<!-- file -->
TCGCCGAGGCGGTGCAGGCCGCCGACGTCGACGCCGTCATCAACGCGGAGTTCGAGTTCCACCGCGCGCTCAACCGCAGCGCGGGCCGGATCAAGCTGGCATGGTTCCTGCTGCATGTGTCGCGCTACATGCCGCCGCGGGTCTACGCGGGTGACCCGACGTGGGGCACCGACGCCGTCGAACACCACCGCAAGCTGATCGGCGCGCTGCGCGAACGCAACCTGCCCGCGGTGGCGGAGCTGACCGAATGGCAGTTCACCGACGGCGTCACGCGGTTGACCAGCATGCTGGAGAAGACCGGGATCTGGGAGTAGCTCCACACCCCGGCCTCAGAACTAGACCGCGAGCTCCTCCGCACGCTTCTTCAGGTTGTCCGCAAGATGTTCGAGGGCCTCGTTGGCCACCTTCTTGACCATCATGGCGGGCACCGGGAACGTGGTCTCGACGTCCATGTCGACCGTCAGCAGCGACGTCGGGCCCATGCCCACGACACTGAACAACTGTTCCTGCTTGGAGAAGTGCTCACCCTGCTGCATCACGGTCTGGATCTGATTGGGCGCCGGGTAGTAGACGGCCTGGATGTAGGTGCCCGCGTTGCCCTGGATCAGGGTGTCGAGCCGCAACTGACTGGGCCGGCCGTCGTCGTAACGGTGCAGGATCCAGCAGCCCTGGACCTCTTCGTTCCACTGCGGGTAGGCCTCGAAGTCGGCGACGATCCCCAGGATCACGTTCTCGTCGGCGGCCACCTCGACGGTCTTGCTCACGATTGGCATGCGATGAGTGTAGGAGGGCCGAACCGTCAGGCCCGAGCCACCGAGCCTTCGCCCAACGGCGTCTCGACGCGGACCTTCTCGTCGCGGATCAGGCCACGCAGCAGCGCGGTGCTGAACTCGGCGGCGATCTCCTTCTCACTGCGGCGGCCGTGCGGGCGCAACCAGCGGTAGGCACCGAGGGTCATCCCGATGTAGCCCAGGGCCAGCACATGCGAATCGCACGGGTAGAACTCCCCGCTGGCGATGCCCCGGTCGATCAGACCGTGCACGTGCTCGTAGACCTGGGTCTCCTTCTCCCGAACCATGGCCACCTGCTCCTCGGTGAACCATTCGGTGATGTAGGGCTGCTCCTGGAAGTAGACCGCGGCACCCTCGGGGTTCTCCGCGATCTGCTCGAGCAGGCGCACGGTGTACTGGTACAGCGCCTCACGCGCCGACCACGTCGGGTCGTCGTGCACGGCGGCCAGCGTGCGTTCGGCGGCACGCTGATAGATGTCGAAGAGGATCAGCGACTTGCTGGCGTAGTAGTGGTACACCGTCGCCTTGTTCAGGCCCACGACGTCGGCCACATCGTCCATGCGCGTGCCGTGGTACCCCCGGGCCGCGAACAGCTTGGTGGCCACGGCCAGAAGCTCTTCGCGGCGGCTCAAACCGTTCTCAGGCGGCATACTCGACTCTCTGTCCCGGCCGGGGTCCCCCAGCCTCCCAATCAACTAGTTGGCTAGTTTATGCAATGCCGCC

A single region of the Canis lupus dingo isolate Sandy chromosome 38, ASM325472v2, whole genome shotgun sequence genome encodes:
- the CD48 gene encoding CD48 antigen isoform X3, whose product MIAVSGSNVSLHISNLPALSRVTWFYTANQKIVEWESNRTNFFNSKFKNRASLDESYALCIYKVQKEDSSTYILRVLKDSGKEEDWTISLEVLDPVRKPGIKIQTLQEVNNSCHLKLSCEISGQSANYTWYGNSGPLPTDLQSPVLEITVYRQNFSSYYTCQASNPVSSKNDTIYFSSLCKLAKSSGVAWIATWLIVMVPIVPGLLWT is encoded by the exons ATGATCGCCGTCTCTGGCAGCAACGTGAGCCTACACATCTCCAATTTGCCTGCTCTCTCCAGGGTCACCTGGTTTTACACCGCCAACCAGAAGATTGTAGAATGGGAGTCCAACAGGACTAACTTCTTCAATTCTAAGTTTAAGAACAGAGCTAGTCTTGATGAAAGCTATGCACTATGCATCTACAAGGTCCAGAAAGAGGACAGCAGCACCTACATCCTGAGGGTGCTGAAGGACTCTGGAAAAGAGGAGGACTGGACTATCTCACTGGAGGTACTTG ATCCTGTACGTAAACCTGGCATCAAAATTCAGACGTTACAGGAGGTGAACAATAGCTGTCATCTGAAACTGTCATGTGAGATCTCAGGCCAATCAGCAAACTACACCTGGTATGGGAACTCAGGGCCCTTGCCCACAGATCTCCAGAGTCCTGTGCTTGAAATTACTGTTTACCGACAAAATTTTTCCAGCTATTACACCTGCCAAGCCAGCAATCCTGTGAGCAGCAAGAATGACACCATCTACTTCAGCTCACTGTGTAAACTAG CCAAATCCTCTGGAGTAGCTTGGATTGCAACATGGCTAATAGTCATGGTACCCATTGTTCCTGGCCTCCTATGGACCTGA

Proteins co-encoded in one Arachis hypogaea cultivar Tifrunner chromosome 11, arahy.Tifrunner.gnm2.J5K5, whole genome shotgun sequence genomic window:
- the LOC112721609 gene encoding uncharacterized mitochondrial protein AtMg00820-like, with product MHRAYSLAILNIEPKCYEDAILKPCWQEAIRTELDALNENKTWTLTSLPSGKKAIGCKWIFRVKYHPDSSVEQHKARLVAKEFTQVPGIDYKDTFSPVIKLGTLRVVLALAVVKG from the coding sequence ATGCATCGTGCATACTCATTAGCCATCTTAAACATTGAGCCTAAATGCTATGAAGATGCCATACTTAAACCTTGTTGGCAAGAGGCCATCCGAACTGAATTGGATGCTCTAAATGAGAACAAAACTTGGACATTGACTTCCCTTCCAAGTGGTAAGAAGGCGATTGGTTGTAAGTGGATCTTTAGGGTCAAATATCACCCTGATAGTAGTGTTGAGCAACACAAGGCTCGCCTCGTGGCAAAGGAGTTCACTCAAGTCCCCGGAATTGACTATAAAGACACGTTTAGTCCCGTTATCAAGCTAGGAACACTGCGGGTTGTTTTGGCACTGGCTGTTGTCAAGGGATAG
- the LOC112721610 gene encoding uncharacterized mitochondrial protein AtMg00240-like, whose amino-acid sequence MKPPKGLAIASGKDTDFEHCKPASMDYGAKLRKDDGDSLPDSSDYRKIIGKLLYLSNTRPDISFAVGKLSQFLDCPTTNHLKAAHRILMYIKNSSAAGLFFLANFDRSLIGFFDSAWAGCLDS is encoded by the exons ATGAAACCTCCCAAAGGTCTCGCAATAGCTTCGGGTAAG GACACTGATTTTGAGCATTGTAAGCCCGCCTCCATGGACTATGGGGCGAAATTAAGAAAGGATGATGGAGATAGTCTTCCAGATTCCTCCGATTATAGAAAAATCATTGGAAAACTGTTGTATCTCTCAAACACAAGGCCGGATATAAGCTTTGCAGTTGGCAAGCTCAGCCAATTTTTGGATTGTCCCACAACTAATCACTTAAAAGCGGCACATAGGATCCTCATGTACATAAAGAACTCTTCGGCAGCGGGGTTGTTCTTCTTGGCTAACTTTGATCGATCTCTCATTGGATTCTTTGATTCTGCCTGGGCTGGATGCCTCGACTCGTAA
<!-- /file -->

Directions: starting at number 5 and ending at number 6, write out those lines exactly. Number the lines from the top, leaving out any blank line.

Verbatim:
- the LOC112721609 gene encoding uncharacterized mitochondrial protein AtMg00820-like, with product MHRAYSLAILNIEPKCYEDAILKPCWQEAIRTELDALNENKTWTLTSLPSGKKAIGCKWIFRVKYHPDSSVEQHKARLVAKEFTQVPGIDYKDTFSPVIKLGTLRVVLALAVVKG from the coding sequence ATGCATCGTGCATACTCATTAGCCATCTTAAACATTGAGCCTAAATGCTATGAAGATGCCATACTTAAACCTTGTTGGCAAGAGGCCATCCGAACTGAATTGGATGCTCTAAATGAGAACAAAACTTGGACATTGACTTCCCTTCCAAGTGGTAAGAAGGCGATTGGTTGTAAGTGGATCTTTAGGGTCAAATATCACCCTGATAGTAGTGTTGAGCAACACAAGGCTCGCCTCGTGGCAAAGGAGTTCACTCAAGTCCCCGGAATTGACTATAAAGACACGTTTAGTCCCGTTATCAAGCTAGGAACACTGCGGGTTGTTTTGGCACTGGCTGTTGTCAAGGGATAG
- the LOC112721610 gene encoding uncharacterized mitochondrial protein AtMg00240-like, whose amino-acid sequence MKPPKGLAIASGKDTDFEHCKPASMDYGAKLRKDDGDSLPDSSDYRKIIGKLLYLSNTRPDISFAVGKLSQFLDCPTTNHLKAAHRILMYIKNSSAAGLFFLANFDRSLIGFFDSAWAGCLDS is encoded by the exons ATGAAACCTCCCAAAGGTCTCGCAATAGCTTCGGGTAAG GACACTGATTTTGAGCATTGTAAGCCCGCCTCCATGGACTATGGGGCGAAATTAAGAAAGGATGATGGAGATAGTCTTCCAGATTCCTCCGATTATAGAAAAATCATTGGAAAACTGTTGTATCTCTCAAACACAAGGCCGGATATAAGCTTTGCAGTTGGCAAGCTCAGCCAATTTTTGGATTGTCCCACAACTAATCACTTAAAAGCGGCACATAGGATCCTCATGTACATAAAGAACTCTTCGGCAGCGGGGTTGTTCTTCTTGGCTAACTTTGATCGATCTCTCATTGGATTCTTTGATTCTGCCTGGGCTGGATGCCTCGACTCGTAA